The yield on 10-year U.S. notes continued to rise on Monday, taking a stab at the psychologically important 3% level as strengthening inflation prospects added to expectations of a more hawkish approach from the Federal Reserve. What are Treasurys doing? The benchmark 10-year Treasury note yield TMUBMUSD10Y, +0.88%  picked up 3.9 basis points to 2.9916%, its highest level since January 2014, according to FactSet data. The 2-year note yield TMUBMUSD02Y, +1.55%  gained 2.5 basis points
U.S. stock futures were slipping on Monday, as Treasury yields resumed a move higher and investors waited for another big week of earnings to get underway, with Halliburton Co. coming ahead of the open. The market is also looking ahead to results later this week from major technology companies — Google parent Alphabet Inc., Facebook Inc. and Twitter Inc. — following losses for the sector in recent sessions. Read more: Hopes are high for this
The pair remains on the defensive near the 1.2200 handle. US 10-year yields falter just below the key 3.0% level. US Existing Home Sales, Manufacturing PMI next on tap. The buying pressure around the greenback stays well and sound at the beginning of the week, forcing EUR/USD to challenge the lower bound of the range in the 1.2230/20 band. EUR/USD weaker ahead of data The pair is prolonging the leg lower on Monday following an
Monday April 23: Five things the markets are talking about U.S Treasuries begin the week on the back foot, trading atop of the key psychological +3% level at +2.994%, prolonging last week’s price decline as capital markets continue to evaluate the global outlook for trade and growth. Note: Trade dominated discussions at an IMF gathering in Washington last weekend – the U.S/Sino trade row, coupled with global debt concerns, were named as threats to the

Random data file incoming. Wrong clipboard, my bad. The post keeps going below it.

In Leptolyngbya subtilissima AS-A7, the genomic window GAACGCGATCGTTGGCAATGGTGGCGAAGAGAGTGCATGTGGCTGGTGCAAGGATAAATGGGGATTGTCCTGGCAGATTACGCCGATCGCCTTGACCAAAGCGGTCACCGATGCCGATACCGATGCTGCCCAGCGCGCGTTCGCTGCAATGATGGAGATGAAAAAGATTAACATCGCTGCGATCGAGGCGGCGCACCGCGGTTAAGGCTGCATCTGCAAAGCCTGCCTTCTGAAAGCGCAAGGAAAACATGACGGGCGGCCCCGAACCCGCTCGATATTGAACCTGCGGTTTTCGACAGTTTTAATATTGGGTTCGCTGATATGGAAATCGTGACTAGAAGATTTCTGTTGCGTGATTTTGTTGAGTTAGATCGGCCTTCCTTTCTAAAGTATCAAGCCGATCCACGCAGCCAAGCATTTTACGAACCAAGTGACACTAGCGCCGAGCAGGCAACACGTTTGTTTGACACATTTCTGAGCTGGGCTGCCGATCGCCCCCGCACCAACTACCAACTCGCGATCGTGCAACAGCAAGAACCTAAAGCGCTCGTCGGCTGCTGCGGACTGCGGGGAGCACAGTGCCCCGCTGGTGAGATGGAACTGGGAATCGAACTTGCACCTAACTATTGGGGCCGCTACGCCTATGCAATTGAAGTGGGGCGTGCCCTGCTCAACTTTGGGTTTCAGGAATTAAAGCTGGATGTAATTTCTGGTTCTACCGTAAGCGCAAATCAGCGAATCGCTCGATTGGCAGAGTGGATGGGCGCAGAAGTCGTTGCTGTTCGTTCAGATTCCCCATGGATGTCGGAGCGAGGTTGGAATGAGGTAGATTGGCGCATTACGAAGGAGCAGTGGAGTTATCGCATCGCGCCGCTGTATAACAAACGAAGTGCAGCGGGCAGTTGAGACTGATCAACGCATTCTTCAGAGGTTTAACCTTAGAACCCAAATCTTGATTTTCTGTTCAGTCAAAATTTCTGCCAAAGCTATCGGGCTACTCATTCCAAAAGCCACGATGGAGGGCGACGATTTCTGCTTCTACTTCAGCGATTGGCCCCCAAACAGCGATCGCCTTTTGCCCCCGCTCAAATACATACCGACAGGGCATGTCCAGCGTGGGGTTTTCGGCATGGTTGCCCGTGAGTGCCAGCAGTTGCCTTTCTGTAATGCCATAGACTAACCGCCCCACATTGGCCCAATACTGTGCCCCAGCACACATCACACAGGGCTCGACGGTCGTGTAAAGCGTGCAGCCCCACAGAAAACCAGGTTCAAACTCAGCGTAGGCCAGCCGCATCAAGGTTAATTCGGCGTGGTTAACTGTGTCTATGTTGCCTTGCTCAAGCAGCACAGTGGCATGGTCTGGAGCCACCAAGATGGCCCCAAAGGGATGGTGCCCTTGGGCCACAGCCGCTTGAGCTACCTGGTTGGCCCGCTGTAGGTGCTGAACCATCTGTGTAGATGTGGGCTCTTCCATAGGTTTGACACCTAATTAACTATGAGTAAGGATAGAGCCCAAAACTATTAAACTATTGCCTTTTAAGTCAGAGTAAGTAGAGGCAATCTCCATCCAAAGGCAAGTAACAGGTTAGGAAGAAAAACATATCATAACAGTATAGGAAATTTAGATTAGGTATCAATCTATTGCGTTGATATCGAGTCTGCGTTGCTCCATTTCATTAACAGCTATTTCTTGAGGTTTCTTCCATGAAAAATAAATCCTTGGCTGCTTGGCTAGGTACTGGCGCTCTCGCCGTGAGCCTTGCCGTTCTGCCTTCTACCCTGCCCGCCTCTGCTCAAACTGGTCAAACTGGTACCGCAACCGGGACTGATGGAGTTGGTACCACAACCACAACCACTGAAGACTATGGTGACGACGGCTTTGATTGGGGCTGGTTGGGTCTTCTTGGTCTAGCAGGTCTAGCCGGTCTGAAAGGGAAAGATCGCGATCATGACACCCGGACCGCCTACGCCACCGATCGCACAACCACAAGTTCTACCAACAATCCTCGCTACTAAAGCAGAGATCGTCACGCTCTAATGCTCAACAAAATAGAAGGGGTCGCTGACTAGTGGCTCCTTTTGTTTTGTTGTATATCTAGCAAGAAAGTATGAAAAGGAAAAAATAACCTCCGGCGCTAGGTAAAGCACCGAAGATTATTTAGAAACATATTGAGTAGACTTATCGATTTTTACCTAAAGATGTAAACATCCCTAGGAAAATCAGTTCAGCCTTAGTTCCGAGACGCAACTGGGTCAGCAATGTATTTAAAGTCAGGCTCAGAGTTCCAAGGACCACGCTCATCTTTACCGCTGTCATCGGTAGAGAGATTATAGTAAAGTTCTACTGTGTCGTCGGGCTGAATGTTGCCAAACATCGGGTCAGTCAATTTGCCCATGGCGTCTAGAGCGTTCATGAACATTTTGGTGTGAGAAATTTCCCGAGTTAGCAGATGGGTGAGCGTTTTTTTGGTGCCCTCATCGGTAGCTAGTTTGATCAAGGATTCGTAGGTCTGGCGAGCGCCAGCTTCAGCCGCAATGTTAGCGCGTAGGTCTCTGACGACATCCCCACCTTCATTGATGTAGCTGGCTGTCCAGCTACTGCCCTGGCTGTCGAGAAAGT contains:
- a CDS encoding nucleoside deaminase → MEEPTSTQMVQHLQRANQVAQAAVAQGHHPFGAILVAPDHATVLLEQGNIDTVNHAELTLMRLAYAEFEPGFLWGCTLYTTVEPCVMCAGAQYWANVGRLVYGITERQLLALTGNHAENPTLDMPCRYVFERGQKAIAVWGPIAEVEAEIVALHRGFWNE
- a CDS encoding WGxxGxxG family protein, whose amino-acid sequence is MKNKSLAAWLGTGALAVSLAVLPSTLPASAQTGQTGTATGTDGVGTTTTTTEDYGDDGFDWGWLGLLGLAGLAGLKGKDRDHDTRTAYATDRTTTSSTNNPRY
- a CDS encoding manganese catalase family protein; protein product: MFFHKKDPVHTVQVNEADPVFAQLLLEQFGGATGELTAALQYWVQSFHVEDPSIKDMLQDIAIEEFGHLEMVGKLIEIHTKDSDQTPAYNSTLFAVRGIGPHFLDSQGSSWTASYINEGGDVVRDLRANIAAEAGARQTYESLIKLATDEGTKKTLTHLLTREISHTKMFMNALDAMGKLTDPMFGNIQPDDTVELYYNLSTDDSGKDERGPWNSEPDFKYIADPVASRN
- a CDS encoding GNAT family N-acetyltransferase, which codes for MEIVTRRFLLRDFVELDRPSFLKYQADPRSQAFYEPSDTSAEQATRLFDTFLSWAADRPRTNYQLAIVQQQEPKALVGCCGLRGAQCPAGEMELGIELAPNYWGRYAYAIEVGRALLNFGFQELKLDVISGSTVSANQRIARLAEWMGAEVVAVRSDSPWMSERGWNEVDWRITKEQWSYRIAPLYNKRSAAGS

Germany’s central bank, Bundesbank (Buba) published its latest monthly economic report last minutes, with the key highlights found below. German boom to continue despite weaker Q1 growth. Q1 GDP growth noticeably lower than in previous quarters. Manufacturing made a minor contribution to Q1 GDP. Strikes in metal and electrical industries likely to have played a role on low production levels. The unusually strong flu epidemic has also dampened economic activity in other sectors. Order situation
Vulnerable below a break of 0.7630 – key pivot level. Sell-off in commodities, higher DXY accentuated the selling bias. The AUD/USD pair failed yet another recovery attempt near the 0.7680 region and from there got hammered to test the weakest levels in four-months at 0.7634 amid relentless demand for the US dollar across its main competitors. The US dollar index sits at the highest levels in eight weeks at 90.46, tracking the upsurge in Treasury
There have been times lately when those swift and painful selloffs across the major U.S. stock indexes have certainly felt like corrections, or at least potential signals that the BIG correction bears having been anticipating for years is finally upon us. But … really? “If Q1 represents a larger correction, then please tell me where there is evidence that the most valued and overbought sector, tech, has actually corrected,” says Sven Henrich of the Northman
Oil prices fell on Monday, rattled by news of a higher U.S. rig count late last week and as the dollar climbed amid another move up for a key U.S. government bond yield. June WTI crude CLM8, -0.57% fell 46 cents, or 0.7%, to $67.95 a barrel. The expired May contract logged a 1.5% gain last week. June Brent crude LCOM8, -0.36% on Monday dropped 41 cents, or 0.6%, to $73.65 a barrel, after a
In the week ending Tuesday, 17 April, leveraged funds cut long JPY positioning to 19% from 26% the previous week, notes the research team at Nomura. Key Quotes “The 1y-high JPY net-long position is 36%, recorded in April. In contrast, asset managers increased long JPY positioning from 21% to 24%.” “GBP&EUR: Sterling net long positioning fell from 55% to 50%, maintaining a level somewhat close to the 1y high of 59% recorded in February. However,
OANDA‘s  Head of Trading APAC Stephen Innes on the peso’s outlook and how that’s denting sentiment in the equity markets. Bloomberg TV This article is for general information purposes only. It is not investment advice or a solution to buy or sell securities. Opinions are the authors; not necessarily that of OANDA Corporation or any of its affiliates, subsidiaries, officers or directors. Leveraged trading is high risk and not suitable for all. You could lose all